Wednesday, 12 November 2014

Comet 67P

The comet 67P being investigated by the Rosetta and Philae space craft has this spectacular cliff-face with cobbles appparently sticking out of finer material.  The resolution of the original image is about 1-2 metres/pixel.  These boulders may be 10-20 metres across.  The similarity to boulder-clay inclusions, or Budleigh Salterton pebbles, though much, much bigger, poses questions as to how they formed in the comet.  They definitely look sub-rounded or ellipsoidal or oblate.  What erosion process could hew such large boulders? And then emplace them in the matrix.  They seem to have previously been internal to the matrix, but exposed now.  The comet may have originated as part of a much bigger planet with gravity and atmosphere to allow boulders to be formed.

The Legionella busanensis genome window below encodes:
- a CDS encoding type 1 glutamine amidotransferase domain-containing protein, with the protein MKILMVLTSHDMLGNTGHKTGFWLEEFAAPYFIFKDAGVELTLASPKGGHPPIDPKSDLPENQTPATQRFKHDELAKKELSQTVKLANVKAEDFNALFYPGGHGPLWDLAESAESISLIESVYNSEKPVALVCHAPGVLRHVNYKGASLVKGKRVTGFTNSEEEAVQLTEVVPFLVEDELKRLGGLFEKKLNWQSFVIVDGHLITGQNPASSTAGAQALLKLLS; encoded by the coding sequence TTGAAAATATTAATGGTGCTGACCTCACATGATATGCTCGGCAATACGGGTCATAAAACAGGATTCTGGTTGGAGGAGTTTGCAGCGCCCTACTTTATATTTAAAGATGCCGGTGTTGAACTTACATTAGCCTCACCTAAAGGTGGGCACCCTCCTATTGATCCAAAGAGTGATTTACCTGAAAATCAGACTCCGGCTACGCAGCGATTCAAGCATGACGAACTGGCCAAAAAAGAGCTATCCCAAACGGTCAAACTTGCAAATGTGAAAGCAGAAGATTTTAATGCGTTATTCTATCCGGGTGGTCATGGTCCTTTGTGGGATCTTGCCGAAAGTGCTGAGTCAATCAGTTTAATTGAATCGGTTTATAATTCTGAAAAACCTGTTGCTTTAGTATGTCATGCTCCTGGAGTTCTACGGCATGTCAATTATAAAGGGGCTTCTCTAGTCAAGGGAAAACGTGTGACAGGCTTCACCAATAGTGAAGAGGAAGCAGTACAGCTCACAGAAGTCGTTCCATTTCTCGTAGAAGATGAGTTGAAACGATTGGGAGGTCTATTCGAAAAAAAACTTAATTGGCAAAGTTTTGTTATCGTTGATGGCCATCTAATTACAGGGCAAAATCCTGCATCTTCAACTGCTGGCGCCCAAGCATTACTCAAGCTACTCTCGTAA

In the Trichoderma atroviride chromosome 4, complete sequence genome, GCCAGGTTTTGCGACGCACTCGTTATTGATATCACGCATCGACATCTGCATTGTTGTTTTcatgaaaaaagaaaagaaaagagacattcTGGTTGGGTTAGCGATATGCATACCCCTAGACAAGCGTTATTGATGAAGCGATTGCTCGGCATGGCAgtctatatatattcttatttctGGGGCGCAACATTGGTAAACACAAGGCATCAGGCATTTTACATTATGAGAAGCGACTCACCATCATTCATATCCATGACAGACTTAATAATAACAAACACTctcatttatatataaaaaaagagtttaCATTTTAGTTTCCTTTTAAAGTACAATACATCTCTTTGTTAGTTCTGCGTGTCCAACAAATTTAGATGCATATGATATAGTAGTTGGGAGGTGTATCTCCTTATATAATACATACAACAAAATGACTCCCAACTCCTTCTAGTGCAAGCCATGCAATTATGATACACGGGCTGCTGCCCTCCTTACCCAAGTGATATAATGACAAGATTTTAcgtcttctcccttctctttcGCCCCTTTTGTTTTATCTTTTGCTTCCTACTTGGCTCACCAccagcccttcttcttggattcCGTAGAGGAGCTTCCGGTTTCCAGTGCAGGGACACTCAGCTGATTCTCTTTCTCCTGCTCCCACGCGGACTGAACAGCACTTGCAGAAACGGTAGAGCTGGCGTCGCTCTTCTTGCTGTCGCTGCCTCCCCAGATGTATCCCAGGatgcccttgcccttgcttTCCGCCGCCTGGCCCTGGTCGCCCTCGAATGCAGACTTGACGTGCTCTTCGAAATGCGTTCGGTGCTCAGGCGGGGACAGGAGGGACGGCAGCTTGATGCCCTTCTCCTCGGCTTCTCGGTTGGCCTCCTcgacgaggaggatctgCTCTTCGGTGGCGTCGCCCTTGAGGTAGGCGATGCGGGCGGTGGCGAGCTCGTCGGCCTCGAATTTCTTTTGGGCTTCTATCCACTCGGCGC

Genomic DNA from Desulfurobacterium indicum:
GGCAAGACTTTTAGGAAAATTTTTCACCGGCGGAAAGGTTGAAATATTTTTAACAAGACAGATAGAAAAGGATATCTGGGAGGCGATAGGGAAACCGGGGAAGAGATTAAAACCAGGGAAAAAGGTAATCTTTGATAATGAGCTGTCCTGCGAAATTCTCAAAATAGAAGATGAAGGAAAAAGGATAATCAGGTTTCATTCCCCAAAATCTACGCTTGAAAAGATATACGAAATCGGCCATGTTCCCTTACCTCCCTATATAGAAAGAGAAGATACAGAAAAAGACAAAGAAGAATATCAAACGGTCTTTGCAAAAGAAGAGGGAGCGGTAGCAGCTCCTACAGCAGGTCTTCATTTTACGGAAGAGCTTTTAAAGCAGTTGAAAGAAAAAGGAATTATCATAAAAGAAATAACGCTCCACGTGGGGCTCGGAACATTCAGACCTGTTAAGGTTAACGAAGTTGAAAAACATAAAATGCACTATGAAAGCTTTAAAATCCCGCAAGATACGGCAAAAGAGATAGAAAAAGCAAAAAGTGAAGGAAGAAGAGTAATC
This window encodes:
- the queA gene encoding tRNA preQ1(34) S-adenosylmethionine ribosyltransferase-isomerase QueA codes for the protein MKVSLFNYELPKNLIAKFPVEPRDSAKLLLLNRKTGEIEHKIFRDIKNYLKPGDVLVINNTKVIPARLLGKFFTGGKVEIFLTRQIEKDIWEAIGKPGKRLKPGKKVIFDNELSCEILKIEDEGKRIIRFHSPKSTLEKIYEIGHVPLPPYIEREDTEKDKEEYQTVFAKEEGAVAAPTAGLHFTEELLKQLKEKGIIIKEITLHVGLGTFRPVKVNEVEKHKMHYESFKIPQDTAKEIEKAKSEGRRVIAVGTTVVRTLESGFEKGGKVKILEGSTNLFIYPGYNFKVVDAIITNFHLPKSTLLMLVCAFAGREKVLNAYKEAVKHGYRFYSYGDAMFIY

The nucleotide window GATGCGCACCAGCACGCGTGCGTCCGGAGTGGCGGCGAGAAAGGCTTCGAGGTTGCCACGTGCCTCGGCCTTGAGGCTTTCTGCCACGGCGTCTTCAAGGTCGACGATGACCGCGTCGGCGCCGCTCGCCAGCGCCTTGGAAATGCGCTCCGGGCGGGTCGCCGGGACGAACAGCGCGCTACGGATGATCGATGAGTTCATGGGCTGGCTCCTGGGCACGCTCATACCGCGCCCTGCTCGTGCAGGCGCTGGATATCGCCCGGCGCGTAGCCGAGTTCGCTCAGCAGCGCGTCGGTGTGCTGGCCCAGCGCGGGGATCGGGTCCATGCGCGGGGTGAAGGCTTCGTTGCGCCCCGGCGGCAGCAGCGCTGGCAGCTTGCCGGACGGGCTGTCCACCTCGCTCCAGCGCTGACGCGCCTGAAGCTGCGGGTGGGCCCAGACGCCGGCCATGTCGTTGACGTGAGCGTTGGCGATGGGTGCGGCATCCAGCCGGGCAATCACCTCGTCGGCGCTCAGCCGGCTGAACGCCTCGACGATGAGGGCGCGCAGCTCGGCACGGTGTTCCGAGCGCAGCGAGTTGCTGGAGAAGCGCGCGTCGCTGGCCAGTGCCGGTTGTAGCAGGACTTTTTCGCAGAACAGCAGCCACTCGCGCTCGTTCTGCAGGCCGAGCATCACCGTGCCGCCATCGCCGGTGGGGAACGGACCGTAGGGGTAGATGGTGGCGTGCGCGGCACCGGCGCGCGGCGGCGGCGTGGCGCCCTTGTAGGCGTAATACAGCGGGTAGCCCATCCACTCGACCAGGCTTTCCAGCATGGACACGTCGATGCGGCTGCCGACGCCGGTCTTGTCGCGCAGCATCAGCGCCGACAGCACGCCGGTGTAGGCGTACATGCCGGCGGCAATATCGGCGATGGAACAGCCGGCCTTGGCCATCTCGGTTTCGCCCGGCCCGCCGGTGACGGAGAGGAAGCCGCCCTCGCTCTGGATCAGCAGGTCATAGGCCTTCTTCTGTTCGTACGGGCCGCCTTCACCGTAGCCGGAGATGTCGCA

Sent to the blog by Richard.

1 comment:

Anonymous said...

The rugged, sharply pointed landscape has to be a major surprise. Stiff rock bounced Philae like a beach ball. Failure of the drill to penetrate showed that we're seeing a very hard, and probably brittle surface, somewhat like glass. The comet is very dark.

What could that be? Could the roundish boulders be volcanic bombs?